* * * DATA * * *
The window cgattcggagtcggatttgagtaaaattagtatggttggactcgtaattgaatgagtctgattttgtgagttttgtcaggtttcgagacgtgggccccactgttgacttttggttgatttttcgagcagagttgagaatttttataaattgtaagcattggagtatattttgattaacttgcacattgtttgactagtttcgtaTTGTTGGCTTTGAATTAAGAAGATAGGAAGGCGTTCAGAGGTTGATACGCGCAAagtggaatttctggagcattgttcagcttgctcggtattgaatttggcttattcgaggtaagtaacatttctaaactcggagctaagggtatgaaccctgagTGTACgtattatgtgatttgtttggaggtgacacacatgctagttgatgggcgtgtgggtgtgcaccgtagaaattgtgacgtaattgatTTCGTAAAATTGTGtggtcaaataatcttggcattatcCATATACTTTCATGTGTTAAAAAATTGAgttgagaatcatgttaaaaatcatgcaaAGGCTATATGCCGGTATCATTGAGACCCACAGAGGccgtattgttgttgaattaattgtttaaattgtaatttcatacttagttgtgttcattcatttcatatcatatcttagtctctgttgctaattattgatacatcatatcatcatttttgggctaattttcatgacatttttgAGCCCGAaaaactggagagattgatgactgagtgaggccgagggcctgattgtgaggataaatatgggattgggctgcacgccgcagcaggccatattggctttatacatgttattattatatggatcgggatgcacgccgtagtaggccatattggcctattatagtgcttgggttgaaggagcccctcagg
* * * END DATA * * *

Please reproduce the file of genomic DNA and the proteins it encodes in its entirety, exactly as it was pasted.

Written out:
The window cgattcggagtcggatttgagtaaaattagtatggttggactcgtaattgaatgagtctgattttgtgagttttgtcaggtttcgagacgtgggccccactgttgacttttggttgatttttcgagcagagttgagaatttttataaattgtaagcattggagtatattttgattaacttgcacattgtttgactagtttcgtaTTGTTGGCTTTGAATTAAGAAGATAGGAAGGCGTTCAGAGGTTGATACGCGCAAagtggaatttctggagcattgttcagcttgctcggtattgaatttggcttattcgaggtaagtaacatttctaaactcggagctaagggtatgaaccctgagTGTACgtattatgtgatttgtttggaggtgacacacatgctagttgatgggcgtgtgggtgtgcaccgtagaaattgtgacgtaattgatTTCGTAAAATTGTGtggtcaaataatcttggcattatcCATATACTTTCATGTGTTAAAAAATTGAgttgagaatcatgttaaaaatcatgcaaAGGCTATATGCCGGTATCATTGAGACCCACAGAGGccgtattgttgttgaattaattgtttaaattgtaatttcatacttagttgtgttcattcatttcatatcatatcttagtctctgttgctaattattgatacatcatatcatcatttttgggctaattttcatgacatttttgAGCCCGAaaaactggagagattgatgactgagtgaggccgagggcctgattgtgaggataaatatgggattgggctgcacgccgcagcaggccatattggctttatacatgttattattatatggatcgggatgcacgccgtagtaggccatattggcctattatagtgcttgggttgaaggagcccctcagg